António Guterres bets resolving conflict through quiet diplomacy will do more to end atrocities than naming and shaming abusers.
Last February, U.N. Secretary-General António Guterres traveled to Cairo to outline his vision for peace in the Arab world in a major speech. His advisors privately urged him to signal U.N. concerns about rampant human rights violations by the Egyptian government and included a brief passage in his speech highlighting the importance of civil liberties.
It never got uttered.
The omission provided early insight into a U.N. leader who has chosen to tread lightly on human rights issues as he seeks to carve out a role for himself as a potential peacemaker around the world. In meetings with influential foreign autocrats, from Egyptian President Abdel Fattah al-Sisi to Saudi King Salman, Guterres has shown an aversion to delivering stern lectures about crackdowns on journalists and human rights advocates.
“He doesn’t talk about these things. He doesn’t like bringing them up,” said one European ambassador based at the United Nations. “It’s part of his overall approach of trying to position himself as the big mediator. You have to be on equally good footing with all parties, and you don’t want to piss people off by talking about human rights.”
Indeed, Guterres has been trying to play peacemaker. He dashed to South Sudan in his first weeks as U.N. chief to try to restart a stalled peace process in a country on the brink of mass killing and famine. His staff has been exploring the possibility of his playing a mediation role in the Middle East, where a simmering fight between Saudi Arabia and Iran threatens to further destabilize the region. Guterres has also inserted himself into the decadeslong standoff between Greek and Turkish Cypriots.
But the U.N. leader’s reticence about trumpeting human rights concerns from the podium has vexed some diplomats and human rights advocates, who argue that it is all the more important for the U.N. chief to confront abuses at a time when the United States under President Donald Trump, as well as some of its European allies, has downgraded the importance of human rights in its own foreign policy. The strategy marks something of a retreat from his predecessor, Ban Ki-moon, who evolved from an old-school practitioner of quiet diplomacy in his first term to a more strident critic of despotic regimes from Egypt and South Sudan in his final years on the job.
“He should not be visiting highly abusive countries like Egypt without addressing the human rights situation. It’s important for civil society, and the victims of human rights abuses, to hear that the secretary-general is behind them,” Kenneth Roth, the executive director of Human Rights Watch, said of Guterres. The U.N. chief, he added, “has not been outspoken about human rights issues in general.”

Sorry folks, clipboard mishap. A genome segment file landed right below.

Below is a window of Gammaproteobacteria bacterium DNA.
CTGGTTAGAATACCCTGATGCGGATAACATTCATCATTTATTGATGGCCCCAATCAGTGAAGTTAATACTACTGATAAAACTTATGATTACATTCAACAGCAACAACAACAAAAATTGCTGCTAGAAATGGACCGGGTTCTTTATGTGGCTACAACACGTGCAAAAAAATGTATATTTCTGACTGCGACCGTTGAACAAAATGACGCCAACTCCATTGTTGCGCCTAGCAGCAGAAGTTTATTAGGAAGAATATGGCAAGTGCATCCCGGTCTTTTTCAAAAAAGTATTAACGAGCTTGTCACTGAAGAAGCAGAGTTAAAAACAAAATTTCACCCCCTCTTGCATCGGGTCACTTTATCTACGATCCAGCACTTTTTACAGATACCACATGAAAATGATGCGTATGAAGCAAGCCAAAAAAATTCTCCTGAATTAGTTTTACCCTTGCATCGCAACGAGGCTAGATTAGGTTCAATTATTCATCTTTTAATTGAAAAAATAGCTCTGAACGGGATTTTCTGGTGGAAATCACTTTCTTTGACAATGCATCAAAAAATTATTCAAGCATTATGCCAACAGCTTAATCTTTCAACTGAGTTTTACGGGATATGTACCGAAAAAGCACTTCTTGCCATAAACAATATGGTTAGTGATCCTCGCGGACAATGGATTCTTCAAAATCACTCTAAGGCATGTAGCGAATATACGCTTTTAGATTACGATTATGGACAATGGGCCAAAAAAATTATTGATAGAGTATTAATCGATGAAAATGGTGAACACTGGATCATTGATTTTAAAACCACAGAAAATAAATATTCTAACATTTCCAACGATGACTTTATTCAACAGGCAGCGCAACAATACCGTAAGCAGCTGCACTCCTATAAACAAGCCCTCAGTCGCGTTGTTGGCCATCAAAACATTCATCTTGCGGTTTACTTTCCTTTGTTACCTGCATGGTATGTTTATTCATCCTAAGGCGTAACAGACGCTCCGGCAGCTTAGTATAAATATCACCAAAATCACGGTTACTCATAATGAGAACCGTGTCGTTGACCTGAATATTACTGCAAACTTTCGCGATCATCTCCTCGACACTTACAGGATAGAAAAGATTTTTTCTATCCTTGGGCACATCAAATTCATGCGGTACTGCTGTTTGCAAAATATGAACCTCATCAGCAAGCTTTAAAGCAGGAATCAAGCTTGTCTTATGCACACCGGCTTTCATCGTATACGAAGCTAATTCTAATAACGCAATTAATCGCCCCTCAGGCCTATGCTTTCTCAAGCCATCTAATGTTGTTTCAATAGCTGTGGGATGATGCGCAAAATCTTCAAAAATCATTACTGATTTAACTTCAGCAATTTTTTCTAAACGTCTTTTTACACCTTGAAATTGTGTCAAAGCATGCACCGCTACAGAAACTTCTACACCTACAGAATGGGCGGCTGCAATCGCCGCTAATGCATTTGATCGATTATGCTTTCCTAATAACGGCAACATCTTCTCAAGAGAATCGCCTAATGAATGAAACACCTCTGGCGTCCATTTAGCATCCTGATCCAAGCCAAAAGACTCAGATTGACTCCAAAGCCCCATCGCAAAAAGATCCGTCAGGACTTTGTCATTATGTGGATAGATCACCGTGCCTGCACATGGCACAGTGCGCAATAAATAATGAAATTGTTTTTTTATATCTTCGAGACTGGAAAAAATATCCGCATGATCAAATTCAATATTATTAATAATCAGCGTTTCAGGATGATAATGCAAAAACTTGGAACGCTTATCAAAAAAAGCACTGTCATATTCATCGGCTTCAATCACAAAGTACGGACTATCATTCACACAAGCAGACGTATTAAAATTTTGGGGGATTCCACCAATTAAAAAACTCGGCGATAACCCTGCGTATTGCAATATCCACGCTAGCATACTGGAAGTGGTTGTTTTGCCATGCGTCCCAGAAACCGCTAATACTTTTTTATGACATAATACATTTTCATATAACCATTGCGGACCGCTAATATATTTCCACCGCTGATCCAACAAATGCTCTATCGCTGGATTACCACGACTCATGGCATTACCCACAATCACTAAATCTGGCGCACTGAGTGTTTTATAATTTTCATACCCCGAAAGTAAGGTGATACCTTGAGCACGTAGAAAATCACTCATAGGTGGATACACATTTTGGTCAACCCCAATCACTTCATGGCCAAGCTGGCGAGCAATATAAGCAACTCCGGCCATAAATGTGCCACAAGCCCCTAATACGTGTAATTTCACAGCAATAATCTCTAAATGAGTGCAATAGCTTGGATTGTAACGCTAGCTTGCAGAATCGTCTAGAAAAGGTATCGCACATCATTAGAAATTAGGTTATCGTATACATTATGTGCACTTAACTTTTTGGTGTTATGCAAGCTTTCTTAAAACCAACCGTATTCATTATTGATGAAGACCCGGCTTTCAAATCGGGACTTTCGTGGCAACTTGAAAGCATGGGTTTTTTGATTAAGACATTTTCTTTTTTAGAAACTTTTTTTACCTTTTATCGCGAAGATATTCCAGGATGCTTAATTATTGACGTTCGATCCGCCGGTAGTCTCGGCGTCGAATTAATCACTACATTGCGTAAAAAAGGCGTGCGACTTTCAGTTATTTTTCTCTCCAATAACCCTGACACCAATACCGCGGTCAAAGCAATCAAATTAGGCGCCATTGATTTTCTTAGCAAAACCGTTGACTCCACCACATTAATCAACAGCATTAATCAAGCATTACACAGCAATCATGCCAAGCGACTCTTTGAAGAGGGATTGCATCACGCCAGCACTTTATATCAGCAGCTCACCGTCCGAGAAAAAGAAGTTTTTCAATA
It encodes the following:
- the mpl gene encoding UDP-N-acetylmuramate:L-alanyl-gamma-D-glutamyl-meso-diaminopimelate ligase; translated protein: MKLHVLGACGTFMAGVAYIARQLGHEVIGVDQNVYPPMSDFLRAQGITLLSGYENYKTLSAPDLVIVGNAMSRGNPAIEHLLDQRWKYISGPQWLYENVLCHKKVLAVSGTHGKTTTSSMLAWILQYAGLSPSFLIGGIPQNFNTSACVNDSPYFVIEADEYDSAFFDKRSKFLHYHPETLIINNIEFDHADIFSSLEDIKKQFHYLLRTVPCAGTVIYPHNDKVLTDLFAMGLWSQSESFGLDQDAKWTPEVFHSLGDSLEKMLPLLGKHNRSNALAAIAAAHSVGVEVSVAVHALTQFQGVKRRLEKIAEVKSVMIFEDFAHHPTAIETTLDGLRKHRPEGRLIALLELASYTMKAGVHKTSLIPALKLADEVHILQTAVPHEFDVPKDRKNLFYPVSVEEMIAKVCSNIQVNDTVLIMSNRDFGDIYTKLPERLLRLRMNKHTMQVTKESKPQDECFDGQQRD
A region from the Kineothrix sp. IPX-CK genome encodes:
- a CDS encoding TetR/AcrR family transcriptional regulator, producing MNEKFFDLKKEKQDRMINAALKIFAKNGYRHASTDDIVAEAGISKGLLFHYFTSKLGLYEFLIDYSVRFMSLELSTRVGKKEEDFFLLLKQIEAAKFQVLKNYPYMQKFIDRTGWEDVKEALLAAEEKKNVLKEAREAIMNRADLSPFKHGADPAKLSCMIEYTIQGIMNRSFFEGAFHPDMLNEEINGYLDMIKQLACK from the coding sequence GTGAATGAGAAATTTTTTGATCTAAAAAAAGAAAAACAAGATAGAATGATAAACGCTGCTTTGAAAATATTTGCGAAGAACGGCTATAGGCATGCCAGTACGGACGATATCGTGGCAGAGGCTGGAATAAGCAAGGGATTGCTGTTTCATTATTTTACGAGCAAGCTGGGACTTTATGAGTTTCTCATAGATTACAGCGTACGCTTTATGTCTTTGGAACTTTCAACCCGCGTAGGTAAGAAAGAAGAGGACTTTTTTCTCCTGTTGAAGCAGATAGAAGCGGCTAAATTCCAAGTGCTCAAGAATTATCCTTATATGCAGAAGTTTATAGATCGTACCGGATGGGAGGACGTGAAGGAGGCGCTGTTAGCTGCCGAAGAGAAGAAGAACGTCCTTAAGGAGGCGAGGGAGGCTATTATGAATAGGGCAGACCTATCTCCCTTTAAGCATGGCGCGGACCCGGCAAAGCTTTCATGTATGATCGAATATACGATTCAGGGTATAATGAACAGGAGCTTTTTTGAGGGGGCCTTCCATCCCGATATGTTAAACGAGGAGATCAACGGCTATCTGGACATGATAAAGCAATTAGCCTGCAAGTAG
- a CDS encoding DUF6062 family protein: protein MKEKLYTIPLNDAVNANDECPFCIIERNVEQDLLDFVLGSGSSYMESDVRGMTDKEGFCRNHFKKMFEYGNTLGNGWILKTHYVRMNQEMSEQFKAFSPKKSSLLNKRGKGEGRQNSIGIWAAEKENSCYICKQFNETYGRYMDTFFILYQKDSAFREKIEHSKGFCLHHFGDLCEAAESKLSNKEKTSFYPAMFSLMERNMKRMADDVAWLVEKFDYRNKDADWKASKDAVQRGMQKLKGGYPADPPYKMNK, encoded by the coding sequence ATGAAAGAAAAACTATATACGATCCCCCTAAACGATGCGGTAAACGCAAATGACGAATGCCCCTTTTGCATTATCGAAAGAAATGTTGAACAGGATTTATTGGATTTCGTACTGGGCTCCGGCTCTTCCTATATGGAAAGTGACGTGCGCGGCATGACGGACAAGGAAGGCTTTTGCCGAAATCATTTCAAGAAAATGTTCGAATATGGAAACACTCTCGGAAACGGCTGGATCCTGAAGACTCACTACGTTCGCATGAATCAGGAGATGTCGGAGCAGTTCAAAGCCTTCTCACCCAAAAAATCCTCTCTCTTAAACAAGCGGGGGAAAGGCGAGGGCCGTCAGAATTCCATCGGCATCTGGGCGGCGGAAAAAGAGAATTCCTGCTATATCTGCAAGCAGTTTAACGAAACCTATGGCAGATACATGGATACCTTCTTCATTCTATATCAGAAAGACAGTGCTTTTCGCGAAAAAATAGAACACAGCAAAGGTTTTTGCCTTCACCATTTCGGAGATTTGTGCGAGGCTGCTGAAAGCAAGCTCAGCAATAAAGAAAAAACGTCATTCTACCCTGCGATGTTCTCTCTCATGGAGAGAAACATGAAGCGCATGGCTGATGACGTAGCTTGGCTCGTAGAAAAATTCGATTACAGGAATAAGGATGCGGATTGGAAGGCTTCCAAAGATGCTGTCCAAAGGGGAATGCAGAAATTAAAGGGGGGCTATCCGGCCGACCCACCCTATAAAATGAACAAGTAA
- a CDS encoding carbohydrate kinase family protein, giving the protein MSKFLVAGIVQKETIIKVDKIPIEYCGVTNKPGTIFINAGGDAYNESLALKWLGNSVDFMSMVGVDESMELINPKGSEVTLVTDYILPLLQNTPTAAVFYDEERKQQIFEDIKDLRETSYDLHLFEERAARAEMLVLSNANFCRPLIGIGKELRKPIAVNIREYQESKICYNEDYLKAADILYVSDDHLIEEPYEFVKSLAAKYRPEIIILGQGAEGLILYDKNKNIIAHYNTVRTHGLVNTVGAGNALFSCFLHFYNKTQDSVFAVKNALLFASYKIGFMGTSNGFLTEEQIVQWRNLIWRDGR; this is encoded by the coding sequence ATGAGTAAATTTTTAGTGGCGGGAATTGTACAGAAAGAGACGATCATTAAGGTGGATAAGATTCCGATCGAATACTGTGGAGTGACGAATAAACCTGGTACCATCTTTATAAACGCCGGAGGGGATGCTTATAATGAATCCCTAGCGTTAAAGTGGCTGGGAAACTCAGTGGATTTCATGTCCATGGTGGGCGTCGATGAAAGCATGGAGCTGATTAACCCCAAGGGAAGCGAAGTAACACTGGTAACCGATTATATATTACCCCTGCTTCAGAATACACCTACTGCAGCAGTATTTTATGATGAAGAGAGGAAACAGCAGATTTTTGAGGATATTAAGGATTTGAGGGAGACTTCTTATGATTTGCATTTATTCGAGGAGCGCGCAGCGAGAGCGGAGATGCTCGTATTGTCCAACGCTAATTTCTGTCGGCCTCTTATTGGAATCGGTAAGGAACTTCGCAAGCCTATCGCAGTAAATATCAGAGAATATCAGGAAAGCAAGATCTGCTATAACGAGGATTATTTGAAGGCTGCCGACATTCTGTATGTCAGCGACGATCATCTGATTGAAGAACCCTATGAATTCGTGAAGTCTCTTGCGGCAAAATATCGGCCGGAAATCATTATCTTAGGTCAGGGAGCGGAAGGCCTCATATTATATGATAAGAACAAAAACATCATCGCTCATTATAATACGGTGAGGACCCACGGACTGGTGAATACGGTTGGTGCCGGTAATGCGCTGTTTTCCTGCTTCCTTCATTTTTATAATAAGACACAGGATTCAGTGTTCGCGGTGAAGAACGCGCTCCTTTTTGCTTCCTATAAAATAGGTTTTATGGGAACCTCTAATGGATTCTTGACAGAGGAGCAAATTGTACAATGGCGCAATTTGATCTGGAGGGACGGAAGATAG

If the Trump administration’s retreat from human rights advocacy seemingly makes Guterres’s role all the more important, Washington’s animus toward the United Nations — Trump has proposed slashing U.S. funding for the U.N. — also has him watching his steps.
“The wrecking ball in Washington has led him to tread more cautiously than he might have on human rights,” Roth said.
When Trump announced a travel ban on several Muslim-majority countries in January — later struck down by a federal court — Guterres left it to the U.N.’s migration and refugee agencies to issue statements, though he eventually issued a tough public rebuke of the administration five days later. Guterres has also held his tongue when U.S. forces have killed civilians in the course of fighting extremists, such as in Mosul earlier this year. The U.N. high commissioner for human rights, Zeid Raad al-Hussein, was left to register concern.
Guterres’s aides say the U.N. chief has a long history of championing human rights, from opposing dictatorship in his youth in his native Portugal to his tenure as the head of the U.N. refugee agency from 2005 to 2015. But they say he is more focused on saving lives than on standing on a soapbox. They noted that Guterres this past week highlighted the importance of observing human rights standards while combating terrorism to an audience that included Russian President Vladimir Putin, Chinese President Xi Jinping, and several Central Asian autocrats.
In his Cairo speech, Guterres chose to ditch his script, delivering a partly extemporaneous address. “Did he intentionally leave out the positive words about the importance of civil society? Or did he just ad lib nearly the whole thing and forget about civil society?” said one U.N. diplomat. “I can’t answer that.”